• On overnight camping trips, use a stove for cooking.

Keep Wildlife Wild

  • From black bears and wild horses to salamanders and birds, all wildlife should be treated with respect in the natural areas you are visiting.
  • Observe creatures from a distance. Getting too close causes undue stress and harm.
  • Refrain from feeding wild animals. It alters their natural behavior and puts them and you at risk.

When camping, store food securely. Keep garbage and food scraps out of the reach of wildlife.

  1. Be Considerate Of Others And Share The Outdoors
  • People have a range of skill levels and different ideas about how to enjoy the outdoors. Respect others so that North Carolina’s natural spaces will be welcoming and relaxing for all.
  • Be mindful of your noise level so that others can listen to nature.
  • Honor the rule of thumb that those traveling downhill will yield to those traveling uphill.
  • Be considerate when passing others on the trail. Politely announce your presence and proceed with caution.

Pack for the trip you plan to take along with safety essentials.png

Ten Essentials for Safe Outdoor Recreation

We keep the Ten Outdoor Essentials ready to go in our backpack and we’ve used all of them at some point! Other must-haves to carry with you for safe and enjoyable recreating: appropriate footwear so that you can stick to muddy, rocky, and/or rough trails, a trash bag for waste, and a leash for Rover to keep him and wildlife safe.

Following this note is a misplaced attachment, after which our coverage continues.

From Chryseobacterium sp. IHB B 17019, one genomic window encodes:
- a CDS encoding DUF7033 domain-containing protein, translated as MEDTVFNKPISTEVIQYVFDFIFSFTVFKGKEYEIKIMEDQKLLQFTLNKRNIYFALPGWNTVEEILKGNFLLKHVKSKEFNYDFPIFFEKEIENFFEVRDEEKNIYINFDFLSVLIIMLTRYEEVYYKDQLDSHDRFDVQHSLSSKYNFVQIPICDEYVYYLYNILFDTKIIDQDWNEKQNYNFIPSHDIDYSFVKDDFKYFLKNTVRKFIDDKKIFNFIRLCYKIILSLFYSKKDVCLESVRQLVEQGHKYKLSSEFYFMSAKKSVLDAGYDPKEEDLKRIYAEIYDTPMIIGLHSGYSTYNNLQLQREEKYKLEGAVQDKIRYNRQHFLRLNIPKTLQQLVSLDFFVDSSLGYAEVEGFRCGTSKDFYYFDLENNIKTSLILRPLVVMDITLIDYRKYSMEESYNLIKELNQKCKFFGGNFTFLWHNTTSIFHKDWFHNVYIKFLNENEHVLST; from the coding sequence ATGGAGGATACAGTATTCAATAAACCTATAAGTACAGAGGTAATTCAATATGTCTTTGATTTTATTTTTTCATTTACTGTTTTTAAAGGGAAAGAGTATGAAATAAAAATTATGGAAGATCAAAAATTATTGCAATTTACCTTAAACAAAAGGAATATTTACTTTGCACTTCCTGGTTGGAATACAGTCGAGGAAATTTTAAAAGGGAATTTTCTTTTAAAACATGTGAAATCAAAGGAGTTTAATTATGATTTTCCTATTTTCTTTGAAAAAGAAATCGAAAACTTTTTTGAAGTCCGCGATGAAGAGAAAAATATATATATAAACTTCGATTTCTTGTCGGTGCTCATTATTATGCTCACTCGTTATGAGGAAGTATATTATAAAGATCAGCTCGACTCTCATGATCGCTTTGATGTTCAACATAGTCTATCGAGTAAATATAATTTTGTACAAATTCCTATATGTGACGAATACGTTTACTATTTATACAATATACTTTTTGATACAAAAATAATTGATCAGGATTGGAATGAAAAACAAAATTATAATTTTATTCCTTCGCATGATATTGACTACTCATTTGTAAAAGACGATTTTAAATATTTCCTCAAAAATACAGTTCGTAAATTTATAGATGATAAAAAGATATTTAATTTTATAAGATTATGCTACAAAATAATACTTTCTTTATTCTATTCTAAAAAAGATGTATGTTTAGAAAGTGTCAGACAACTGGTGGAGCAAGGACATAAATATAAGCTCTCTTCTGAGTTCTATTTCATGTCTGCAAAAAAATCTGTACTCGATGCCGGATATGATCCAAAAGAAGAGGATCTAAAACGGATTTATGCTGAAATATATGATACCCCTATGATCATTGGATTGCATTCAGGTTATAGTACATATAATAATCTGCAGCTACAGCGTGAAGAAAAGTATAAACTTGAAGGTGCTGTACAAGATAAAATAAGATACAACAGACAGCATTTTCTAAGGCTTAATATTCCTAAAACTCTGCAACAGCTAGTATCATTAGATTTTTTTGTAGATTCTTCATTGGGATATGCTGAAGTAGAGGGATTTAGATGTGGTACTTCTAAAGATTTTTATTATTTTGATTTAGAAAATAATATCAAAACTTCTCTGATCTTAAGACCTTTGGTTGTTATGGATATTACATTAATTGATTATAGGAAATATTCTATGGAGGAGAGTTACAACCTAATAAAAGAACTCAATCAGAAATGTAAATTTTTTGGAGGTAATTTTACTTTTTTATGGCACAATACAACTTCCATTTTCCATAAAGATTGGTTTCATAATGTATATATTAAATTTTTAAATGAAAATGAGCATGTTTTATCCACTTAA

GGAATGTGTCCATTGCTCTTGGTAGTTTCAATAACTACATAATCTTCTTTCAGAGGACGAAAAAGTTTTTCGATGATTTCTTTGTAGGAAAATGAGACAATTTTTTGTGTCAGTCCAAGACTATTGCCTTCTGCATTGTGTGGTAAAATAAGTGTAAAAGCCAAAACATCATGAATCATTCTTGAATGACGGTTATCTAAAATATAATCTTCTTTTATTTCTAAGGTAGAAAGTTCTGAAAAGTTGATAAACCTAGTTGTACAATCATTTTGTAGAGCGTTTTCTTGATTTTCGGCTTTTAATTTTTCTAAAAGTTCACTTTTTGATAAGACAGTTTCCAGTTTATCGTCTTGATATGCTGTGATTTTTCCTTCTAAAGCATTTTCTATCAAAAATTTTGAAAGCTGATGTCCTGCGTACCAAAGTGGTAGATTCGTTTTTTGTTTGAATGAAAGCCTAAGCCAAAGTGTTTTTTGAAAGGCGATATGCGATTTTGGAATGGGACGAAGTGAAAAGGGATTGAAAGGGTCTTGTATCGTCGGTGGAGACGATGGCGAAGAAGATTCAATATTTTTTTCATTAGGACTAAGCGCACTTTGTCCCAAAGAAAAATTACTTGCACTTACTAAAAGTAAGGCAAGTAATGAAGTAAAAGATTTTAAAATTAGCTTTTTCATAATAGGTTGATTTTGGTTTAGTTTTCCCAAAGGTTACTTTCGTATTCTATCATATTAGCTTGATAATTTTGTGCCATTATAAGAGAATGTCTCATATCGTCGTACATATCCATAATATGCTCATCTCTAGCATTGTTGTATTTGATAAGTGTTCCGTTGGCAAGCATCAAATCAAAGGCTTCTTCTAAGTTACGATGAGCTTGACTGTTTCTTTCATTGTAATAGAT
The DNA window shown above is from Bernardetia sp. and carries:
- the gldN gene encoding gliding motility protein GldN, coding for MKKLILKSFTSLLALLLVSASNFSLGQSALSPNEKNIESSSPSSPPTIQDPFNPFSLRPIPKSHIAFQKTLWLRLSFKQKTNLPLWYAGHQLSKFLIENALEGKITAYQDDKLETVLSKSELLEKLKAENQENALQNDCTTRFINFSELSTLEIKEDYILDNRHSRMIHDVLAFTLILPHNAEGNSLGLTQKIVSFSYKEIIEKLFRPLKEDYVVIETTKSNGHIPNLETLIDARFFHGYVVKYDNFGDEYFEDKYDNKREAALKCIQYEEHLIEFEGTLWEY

1. Navigation: map, compass, altimeter, GPS device, personal locator beacon (PLB) or satellite messenger
  2. Headlamp or flashlight: plus extra batteries
  3. Sun protection: sunglasses, sun-protective clothes and SPF sunscreen
  4. First aid including foot care and insect repellent (as needed)
  5. Knife plus a gear repair kit
  6. Fire matches, lighter, tinder, and/or stove
  7. Shelter carried at all times (can be a light emergency bivy)
  8. Extra food beyond the minimum expectation
  9. Extra water beyond the minimum expectation
  10. Extra clothes beyond the minimum expectation